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The rite of circumcision, which was a type of baptism, alone entitled the Jews to the benefits of the covenant made with them by God through Moses ; and so strictly was it enjoined, that whoever neglected it, that soul was to be cut off from the privilege of God's people. So, in the Christian Covenant, they only who are baptized into the faith of Christ can lay any claim to the benefits of his ordinances. But St. Paul says, “ As many of you as have been baptized unto Christ, have put on Christ, who loved his Church, and gave himself for it, that he might sanctify and cleanse it with the washing of water, by the Word, and present unto himself a glorious Church, holy and without blemish.”

The anointed high-priest, the lawgiver and ruler of the Jews, were types of the ministry of Christ. In the servitude of Israel are described the sufferings of the Church ; in the deliverance from Egypt is foreshown its redemption ; the journey through the wilderness bears the strictest analogy to a Christian’s pilgrimage through this life, to his inheritance in that, where “ the wicked cease from troubling, and where the weary are at rest.” The manna of which the Israelites ate; the rock of which they drank ; the brazen serpent by which they were healed, were severally typical of corresponding particulars in the Christian establishment; while the sacrifices and ceremonial services of the law described the more spiritual worship of the Gospel ; and in the paschal lamb and the scape-goat they had the most striking representation of Him who was slain for our salvation, and was cut off for our offences.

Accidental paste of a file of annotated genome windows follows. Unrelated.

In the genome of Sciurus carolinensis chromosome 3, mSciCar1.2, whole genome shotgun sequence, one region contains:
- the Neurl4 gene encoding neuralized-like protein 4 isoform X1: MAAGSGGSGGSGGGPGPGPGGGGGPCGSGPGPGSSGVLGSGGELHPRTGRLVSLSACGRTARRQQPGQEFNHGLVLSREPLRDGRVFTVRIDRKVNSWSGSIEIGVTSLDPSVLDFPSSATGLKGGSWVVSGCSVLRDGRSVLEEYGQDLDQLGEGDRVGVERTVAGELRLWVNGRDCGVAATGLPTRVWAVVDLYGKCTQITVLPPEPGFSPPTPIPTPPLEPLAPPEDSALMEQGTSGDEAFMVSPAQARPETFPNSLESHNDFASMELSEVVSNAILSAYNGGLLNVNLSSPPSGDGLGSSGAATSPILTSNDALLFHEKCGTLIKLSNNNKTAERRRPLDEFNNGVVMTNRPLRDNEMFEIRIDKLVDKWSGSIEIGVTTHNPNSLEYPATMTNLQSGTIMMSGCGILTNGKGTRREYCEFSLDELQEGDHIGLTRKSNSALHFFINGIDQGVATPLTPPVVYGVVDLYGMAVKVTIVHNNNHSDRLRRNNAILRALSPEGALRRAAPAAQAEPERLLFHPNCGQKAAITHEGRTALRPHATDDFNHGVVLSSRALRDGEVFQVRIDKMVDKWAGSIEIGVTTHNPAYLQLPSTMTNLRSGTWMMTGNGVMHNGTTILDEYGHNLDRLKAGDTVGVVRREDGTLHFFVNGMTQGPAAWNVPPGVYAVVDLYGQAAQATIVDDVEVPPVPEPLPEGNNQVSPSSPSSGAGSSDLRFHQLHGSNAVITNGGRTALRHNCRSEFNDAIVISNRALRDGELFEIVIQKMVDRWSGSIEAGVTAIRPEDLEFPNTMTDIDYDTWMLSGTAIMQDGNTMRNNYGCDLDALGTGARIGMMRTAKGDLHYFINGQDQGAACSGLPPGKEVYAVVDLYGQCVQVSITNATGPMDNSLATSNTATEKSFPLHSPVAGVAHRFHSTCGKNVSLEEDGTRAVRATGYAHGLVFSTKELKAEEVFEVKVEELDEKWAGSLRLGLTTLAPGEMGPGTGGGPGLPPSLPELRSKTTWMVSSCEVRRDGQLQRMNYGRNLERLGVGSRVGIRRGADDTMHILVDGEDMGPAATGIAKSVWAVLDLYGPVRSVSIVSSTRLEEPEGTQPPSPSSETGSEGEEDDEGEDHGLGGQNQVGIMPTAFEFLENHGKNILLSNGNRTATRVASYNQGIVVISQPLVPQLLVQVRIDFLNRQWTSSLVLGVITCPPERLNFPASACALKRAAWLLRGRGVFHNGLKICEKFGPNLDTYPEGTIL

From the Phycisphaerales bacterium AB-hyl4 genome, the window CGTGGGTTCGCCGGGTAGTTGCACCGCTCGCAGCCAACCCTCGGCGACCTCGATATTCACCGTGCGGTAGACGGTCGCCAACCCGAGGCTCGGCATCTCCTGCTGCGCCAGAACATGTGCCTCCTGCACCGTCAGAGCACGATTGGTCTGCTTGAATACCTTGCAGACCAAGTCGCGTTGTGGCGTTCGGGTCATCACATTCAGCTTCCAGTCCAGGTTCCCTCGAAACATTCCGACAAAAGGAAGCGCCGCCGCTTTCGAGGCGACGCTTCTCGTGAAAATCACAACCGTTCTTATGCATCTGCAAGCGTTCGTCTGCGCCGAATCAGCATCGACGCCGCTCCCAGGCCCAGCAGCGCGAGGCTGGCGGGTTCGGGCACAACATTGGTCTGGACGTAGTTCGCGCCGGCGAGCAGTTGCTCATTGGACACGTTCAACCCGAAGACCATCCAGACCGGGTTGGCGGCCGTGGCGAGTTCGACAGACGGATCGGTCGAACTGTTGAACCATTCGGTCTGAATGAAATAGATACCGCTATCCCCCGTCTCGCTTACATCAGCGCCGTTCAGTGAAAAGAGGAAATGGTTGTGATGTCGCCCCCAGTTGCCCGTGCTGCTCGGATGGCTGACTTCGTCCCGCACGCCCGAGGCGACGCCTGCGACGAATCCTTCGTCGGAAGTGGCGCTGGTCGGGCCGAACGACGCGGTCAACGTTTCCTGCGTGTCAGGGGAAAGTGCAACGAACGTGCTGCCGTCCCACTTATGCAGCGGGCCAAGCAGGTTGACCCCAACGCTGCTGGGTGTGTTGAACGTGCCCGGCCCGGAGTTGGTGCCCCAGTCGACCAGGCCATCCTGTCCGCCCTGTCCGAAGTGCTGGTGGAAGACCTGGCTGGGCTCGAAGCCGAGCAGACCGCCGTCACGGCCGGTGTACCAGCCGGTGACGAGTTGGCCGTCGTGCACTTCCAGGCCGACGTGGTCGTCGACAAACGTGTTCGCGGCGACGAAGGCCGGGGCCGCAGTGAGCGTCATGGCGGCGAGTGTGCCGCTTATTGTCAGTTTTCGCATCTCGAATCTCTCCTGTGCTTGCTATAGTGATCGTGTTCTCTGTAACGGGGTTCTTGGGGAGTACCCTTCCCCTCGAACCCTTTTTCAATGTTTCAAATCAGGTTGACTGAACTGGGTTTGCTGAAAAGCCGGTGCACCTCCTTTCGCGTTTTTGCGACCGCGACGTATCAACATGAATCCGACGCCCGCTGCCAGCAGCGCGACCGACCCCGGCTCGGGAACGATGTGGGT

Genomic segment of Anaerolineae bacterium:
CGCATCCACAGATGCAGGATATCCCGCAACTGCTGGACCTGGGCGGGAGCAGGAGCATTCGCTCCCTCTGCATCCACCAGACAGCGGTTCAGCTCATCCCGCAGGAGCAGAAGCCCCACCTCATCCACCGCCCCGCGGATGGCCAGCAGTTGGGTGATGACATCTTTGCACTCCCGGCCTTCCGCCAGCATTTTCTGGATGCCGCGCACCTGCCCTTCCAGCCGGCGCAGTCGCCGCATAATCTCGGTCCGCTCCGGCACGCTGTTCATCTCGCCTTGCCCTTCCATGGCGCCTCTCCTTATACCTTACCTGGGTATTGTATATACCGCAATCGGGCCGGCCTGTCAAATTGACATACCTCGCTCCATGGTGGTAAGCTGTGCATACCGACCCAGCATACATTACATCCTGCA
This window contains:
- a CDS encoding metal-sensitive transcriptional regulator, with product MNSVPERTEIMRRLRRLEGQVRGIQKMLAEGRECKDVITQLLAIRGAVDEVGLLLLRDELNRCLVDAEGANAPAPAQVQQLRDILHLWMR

In the Jewish Covenant we see how great a number of emblems were used to shadow forth any thing like an adequate representation of the Messiah ; and how evidently calculated they were to preserve in the minds of all men the expectation of his coming, and the necessity of some more sufficient expiation than the blood of senseless animals could effect. We also see that it is the will of the Almighty, for his own glory, and essentially to our advantage, that his blessings and promises should be frequently commemorated, that pardon for sins should be continually implored, and praises offered for all our blessings, spiritual and temporal. Besides the annual feast of the Passover, the Jews prefigured the atonement by many sacrifices ; some of which were appointed for the expiation of great sins, some others for lesser transgressions, and some were offerings of thanksgiving. They had also two daily sacrifices, which were never intermitted, even when others were to be offered, but were of the nature of daily prayer, and a continual acknowledgment of the dependent condition of mankind. All these were instituted by God himself; the neglect or abuse of them was threatened with death, and the transgressor was looked upon as forfeiting wilfully all the benefits of God's promises, and was cut off accordingly from the congregation, while those who were faithful inherited the blessings.